By editorial board • 

Ballot measure battles may define state politics

Only online subscribers may access this article. Subscribe online by clicking here. Already a subscriber, please .

Comments

Bob E

It seems that the main concern of this editorial is that a liberal governor's campaign promises will be opposed or compromised if those who disagree with him voice their objections through the "unpleasantness" of the initiative process. But if our legislators have no spine do we simply follow their leadership?

I do not favor any new taxes; whether those for the great tax sinkhole of public education, that never cries "it is enough"; or any other supposedly worthy purpose. Right-to-work; as a former state employee (not Oregon) I rejoiced when I no longer had to support the corrupt employee union leadership and its illegal confiscation of part of my paycheck: Particularly since those funds were used to support the political campaigns of liberal legislators who backed the union leaders!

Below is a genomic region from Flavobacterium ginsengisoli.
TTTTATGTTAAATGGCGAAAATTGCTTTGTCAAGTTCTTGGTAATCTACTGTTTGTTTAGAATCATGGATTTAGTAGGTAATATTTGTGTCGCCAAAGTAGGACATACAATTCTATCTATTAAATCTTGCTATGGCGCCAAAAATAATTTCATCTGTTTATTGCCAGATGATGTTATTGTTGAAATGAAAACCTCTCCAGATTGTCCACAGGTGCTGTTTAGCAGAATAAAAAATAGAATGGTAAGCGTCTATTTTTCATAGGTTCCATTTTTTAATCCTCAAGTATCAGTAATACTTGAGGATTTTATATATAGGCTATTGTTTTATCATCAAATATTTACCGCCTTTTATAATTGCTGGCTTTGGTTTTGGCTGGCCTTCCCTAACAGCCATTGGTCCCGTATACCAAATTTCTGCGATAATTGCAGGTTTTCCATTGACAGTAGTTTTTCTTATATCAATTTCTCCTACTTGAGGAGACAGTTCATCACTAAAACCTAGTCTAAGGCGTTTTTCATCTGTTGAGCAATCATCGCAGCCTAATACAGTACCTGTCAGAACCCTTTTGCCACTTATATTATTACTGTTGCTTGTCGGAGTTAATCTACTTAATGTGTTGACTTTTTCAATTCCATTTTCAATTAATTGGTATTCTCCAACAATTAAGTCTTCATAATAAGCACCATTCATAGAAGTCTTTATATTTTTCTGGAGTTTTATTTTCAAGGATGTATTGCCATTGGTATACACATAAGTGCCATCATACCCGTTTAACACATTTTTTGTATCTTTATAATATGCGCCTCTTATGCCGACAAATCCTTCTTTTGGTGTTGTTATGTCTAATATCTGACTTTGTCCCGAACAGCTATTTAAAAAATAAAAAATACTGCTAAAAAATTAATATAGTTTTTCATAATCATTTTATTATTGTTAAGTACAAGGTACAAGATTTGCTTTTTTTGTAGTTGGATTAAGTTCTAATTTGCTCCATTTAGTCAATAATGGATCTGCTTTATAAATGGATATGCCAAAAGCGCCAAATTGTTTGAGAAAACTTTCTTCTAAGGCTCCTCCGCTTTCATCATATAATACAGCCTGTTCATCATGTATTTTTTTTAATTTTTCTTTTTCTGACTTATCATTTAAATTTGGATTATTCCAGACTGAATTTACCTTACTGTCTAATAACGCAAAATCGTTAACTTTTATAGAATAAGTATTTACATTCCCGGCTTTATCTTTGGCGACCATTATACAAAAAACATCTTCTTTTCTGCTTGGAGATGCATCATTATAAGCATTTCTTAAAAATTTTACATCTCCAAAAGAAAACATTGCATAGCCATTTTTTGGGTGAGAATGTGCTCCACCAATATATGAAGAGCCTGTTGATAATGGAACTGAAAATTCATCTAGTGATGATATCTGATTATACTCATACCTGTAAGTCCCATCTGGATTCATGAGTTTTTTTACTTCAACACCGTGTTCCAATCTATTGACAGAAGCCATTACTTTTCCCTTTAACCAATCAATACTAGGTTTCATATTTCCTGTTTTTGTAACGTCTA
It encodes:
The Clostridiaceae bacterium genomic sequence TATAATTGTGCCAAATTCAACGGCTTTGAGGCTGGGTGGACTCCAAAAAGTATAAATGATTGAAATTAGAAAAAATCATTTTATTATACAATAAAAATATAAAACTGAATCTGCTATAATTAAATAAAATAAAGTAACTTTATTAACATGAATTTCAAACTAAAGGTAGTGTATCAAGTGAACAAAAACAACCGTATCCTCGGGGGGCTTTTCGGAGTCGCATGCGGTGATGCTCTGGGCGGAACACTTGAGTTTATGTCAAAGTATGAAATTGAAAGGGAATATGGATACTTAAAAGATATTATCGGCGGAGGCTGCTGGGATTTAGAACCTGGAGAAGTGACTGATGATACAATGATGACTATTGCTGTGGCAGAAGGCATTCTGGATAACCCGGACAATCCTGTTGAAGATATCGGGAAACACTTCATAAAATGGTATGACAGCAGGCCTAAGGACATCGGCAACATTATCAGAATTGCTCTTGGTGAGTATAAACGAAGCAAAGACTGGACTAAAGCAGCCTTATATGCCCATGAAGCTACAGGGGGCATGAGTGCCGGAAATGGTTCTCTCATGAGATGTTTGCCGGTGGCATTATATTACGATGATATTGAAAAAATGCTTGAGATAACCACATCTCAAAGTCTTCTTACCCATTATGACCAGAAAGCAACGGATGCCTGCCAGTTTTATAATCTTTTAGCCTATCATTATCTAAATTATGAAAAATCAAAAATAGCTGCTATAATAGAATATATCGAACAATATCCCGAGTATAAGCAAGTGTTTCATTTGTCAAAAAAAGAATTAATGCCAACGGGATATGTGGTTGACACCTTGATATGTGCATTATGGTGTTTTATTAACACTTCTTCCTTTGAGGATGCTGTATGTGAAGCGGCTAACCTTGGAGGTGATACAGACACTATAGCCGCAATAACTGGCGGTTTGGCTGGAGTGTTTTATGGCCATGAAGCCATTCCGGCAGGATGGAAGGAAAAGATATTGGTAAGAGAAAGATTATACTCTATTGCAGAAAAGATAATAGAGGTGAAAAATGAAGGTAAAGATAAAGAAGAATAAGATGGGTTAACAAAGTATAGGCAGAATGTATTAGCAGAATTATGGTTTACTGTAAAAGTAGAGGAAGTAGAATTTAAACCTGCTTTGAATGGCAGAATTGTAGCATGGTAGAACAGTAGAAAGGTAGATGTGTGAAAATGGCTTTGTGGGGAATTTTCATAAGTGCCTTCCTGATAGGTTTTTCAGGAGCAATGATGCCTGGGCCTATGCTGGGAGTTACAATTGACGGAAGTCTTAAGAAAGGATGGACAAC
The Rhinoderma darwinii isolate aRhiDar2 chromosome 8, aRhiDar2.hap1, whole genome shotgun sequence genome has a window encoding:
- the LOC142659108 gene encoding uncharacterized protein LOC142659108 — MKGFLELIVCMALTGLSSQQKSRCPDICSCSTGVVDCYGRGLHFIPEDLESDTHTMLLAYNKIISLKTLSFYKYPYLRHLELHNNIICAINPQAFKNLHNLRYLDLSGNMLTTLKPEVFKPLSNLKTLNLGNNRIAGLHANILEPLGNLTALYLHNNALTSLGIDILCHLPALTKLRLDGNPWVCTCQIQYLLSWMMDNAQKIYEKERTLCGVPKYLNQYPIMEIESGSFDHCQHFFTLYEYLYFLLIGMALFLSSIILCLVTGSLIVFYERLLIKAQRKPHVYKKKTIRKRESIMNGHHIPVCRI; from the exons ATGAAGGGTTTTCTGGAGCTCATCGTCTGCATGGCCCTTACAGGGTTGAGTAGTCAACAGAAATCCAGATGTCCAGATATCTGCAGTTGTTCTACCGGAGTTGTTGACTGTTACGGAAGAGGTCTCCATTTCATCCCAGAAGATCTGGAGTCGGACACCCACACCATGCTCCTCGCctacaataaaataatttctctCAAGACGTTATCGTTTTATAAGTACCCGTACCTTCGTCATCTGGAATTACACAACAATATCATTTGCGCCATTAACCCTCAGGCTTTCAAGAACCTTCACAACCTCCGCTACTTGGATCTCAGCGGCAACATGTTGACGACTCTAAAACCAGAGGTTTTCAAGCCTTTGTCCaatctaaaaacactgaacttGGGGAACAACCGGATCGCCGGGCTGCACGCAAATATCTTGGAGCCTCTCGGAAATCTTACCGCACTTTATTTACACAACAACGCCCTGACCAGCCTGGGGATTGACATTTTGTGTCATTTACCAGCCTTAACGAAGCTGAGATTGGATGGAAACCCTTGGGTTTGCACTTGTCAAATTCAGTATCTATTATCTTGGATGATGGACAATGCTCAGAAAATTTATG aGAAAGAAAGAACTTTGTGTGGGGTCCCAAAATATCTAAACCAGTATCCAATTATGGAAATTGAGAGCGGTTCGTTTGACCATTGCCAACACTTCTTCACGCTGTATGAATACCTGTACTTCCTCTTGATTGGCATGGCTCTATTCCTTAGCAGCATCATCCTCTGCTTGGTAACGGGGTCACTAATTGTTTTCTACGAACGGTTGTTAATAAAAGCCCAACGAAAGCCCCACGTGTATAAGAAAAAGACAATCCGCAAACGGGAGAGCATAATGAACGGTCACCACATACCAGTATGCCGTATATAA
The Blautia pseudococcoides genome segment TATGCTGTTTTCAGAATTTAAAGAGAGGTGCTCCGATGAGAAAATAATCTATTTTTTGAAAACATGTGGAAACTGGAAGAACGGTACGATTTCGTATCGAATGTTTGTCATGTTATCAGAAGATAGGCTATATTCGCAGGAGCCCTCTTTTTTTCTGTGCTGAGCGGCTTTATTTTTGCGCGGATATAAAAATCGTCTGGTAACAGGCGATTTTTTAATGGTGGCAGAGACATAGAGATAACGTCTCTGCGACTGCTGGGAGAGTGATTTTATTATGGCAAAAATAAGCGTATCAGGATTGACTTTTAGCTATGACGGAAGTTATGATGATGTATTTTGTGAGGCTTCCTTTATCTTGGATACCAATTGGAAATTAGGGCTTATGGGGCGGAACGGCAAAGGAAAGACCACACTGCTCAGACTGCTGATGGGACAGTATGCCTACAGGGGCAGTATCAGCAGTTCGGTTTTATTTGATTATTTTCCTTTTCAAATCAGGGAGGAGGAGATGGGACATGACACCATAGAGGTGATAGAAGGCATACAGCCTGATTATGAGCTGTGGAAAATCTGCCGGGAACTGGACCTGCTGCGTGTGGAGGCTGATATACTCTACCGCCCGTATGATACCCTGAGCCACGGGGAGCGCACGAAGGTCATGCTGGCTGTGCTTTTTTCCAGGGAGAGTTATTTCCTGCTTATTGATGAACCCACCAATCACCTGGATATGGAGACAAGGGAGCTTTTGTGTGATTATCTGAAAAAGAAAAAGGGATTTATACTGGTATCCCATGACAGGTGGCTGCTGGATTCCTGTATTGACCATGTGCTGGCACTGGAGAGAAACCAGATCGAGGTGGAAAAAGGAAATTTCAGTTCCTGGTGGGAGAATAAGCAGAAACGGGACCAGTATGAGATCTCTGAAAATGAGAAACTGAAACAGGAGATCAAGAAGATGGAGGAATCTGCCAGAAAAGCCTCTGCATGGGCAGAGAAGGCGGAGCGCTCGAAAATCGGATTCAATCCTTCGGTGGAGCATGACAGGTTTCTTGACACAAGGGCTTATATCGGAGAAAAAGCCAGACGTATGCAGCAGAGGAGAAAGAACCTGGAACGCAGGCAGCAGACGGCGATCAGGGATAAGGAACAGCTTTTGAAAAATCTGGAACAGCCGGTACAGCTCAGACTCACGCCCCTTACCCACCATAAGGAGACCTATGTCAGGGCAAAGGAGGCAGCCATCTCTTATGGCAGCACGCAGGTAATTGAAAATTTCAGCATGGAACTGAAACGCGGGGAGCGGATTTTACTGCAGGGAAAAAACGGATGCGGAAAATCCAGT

And whether we're taxing the "rich", i.e. those terrible people who make more money than our legislators, or taxing a business... Don't people get it? If you tax businesses or their owners the public pays the tax through price increases. The business owner simply passes on the costs associated with the new tax.

So I'm 100% in favor of the "unpleasantness" of the initiative process and citizens getting involved even if it upsets the Governor's plans. Of course since I disagree with the editorial I'm just a political hack, I wear the name proudly!

WorkingforaLiving

Great points Bob E.

Don Dix

The gov may have a plan, but.until the courts rule on the PERS reform, little can be settled, whether John likes it or not.

Partisan politics? -- partisanship is the fuel that drives the political parties. As soon as it's convenient (or necessary), someone will throw a political Molotov at the opposite isle, and it's on again!

Web Design & Web Development by LVSYS